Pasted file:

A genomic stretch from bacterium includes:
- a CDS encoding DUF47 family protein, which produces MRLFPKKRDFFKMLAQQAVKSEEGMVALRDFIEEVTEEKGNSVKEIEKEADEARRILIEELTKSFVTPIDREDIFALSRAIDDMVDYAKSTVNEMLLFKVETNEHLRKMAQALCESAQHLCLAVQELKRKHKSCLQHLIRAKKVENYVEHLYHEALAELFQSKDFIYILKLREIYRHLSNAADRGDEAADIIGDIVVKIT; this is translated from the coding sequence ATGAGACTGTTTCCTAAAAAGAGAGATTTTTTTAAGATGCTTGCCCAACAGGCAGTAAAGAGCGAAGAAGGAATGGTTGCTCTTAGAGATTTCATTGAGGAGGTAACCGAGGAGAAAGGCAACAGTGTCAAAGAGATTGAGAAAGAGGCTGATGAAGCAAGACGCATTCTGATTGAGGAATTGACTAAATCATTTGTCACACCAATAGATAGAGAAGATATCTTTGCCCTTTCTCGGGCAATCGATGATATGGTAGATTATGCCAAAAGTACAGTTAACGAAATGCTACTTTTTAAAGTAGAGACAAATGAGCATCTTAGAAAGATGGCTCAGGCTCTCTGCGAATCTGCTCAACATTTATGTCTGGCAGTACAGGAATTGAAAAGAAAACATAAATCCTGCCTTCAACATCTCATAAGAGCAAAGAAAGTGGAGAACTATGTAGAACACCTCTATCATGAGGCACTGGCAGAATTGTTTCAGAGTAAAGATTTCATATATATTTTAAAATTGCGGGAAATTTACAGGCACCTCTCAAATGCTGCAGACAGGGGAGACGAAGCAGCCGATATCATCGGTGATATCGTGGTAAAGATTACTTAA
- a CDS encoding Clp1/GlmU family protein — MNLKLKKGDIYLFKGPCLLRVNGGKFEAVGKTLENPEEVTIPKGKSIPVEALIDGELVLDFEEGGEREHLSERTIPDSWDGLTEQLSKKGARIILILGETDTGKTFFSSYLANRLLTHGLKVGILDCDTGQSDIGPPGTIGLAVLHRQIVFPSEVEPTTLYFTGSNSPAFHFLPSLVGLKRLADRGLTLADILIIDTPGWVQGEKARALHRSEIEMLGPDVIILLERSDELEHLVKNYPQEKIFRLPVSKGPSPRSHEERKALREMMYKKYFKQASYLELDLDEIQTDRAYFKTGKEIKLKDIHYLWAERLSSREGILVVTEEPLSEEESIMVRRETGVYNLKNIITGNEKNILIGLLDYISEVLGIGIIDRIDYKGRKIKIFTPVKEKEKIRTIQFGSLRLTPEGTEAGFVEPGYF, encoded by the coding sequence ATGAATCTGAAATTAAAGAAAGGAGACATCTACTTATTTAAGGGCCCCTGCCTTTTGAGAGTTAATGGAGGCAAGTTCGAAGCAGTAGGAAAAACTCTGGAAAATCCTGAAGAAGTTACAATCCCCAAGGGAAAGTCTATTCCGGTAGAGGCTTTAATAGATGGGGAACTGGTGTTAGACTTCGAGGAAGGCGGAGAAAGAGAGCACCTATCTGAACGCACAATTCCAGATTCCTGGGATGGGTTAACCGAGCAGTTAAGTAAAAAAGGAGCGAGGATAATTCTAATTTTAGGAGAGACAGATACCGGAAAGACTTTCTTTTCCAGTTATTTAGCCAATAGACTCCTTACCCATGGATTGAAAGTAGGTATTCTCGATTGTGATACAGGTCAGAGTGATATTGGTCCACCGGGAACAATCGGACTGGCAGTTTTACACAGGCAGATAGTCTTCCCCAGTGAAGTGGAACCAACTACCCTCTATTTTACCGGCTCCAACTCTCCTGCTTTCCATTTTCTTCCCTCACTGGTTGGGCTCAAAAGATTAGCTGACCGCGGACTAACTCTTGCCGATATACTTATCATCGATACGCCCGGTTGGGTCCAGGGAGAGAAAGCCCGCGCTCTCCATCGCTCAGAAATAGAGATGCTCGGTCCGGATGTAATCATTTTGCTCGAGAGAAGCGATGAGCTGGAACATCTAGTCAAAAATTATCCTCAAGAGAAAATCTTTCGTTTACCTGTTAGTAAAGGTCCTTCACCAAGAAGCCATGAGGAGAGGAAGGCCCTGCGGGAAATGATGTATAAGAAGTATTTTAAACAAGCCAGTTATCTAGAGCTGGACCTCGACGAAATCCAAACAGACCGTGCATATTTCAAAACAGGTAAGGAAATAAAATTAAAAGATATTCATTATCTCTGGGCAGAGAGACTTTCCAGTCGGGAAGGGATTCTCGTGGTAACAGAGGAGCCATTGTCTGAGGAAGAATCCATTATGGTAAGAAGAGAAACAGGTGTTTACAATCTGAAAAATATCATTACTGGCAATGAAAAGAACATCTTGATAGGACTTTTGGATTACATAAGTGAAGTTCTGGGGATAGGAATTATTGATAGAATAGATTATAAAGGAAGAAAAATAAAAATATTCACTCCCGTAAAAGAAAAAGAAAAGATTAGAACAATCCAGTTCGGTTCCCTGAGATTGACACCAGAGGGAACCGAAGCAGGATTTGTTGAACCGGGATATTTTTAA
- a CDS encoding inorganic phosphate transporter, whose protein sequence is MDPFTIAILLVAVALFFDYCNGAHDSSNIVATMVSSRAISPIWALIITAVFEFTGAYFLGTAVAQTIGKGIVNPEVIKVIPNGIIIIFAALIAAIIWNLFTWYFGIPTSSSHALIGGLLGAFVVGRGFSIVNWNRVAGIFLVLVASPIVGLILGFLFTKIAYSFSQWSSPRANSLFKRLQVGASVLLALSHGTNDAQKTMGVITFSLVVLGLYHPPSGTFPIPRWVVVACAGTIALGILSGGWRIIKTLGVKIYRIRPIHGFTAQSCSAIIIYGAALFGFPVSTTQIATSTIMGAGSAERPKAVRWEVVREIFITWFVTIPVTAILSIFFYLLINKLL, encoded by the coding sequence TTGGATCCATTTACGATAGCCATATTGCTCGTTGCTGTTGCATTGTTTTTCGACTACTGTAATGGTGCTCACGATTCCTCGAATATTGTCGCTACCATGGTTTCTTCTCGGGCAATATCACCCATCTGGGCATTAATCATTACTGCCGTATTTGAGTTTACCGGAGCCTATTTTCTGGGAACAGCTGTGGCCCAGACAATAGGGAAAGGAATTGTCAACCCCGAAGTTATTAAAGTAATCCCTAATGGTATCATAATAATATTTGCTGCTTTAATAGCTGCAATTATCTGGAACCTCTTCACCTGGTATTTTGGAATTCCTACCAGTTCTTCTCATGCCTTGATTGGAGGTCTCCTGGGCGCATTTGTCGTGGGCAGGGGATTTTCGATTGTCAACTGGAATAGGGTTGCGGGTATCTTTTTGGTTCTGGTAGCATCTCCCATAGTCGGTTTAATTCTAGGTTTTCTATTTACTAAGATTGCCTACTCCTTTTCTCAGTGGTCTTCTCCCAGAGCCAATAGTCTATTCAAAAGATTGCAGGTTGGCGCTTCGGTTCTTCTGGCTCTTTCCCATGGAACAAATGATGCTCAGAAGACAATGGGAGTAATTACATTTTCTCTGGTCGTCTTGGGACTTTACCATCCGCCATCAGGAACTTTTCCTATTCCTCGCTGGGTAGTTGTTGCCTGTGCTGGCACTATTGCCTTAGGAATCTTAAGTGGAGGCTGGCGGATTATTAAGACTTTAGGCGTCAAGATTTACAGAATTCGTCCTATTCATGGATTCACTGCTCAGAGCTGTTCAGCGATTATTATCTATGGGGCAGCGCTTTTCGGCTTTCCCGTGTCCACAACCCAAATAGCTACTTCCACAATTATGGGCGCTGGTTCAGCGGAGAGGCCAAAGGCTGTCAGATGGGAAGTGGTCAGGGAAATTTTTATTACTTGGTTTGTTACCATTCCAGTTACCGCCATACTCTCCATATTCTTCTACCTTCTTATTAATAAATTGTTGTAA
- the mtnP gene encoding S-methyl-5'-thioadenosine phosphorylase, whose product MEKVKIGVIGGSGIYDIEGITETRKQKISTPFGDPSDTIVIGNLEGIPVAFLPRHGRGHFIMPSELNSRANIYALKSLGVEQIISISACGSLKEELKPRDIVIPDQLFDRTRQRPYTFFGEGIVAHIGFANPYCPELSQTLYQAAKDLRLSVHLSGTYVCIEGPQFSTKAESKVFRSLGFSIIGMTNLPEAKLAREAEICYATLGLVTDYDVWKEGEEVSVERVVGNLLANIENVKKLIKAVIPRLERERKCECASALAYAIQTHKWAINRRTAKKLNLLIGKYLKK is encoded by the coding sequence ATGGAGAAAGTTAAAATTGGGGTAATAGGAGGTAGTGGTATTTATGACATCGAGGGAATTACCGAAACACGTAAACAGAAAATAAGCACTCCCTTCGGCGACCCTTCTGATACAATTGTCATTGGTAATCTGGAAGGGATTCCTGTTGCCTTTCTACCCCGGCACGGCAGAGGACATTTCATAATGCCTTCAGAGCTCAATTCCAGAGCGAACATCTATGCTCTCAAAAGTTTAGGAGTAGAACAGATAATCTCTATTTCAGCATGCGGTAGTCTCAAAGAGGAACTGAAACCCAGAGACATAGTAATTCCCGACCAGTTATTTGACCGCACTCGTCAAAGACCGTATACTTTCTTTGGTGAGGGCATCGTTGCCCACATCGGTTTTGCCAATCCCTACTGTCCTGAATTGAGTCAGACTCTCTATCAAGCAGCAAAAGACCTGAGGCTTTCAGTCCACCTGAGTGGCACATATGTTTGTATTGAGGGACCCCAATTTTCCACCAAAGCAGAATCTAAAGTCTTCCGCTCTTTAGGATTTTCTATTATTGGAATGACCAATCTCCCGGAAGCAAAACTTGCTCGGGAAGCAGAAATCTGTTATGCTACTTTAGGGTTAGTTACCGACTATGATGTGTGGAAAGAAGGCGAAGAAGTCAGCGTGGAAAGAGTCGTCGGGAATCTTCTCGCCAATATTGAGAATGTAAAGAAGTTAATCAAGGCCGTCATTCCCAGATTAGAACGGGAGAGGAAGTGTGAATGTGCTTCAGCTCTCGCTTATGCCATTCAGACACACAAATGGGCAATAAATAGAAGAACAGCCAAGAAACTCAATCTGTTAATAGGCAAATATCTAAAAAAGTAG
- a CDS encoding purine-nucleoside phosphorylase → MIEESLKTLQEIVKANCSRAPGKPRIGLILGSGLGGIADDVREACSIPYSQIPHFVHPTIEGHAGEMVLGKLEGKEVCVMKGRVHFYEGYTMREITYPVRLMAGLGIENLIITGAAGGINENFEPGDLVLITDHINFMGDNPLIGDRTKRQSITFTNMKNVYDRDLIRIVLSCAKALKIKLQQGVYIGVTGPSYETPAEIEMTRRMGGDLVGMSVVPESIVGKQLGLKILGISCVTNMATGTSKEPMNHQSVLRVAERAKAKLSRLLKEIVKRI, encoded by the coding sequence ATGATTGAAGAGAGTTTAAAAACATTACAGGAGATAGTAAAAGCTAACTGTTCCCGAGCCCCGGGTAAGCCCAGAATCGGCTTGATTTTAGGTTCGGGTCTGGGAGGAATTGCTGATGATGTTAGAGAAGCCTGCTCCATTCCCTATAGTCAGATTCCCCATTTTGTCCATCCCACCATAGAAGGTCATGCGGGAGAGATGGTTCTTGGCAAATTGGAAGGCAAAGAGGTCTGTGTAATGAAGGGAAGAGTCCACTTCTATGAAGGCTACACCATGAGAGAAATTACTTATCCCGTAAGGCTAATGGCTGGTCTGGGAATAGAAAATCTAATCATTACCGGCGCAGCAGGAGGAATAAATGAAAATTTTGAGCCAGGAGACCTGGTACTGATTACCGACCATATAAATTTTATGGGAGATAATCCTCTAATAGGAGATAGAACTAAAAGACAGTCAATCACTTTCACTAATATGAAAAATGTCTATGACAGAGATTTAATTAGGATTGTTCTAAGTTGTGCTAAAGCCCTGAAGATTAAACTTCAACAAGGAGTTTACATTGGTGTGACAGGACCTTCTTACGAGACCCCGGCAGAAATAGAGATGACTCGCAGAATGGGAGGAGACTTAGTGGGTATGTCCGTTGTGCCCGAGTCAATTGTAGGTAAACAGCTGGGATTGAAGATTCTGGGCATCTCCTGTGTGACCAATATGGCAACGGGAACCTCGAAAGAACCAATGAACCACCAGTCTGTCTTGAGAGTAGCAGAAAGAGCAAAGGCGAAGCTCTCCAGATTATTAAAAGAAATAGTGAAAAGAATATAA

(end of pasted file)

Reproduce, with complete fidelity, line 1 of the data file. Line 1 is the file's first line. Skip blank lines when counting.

A genomic stretch from bacterium includes: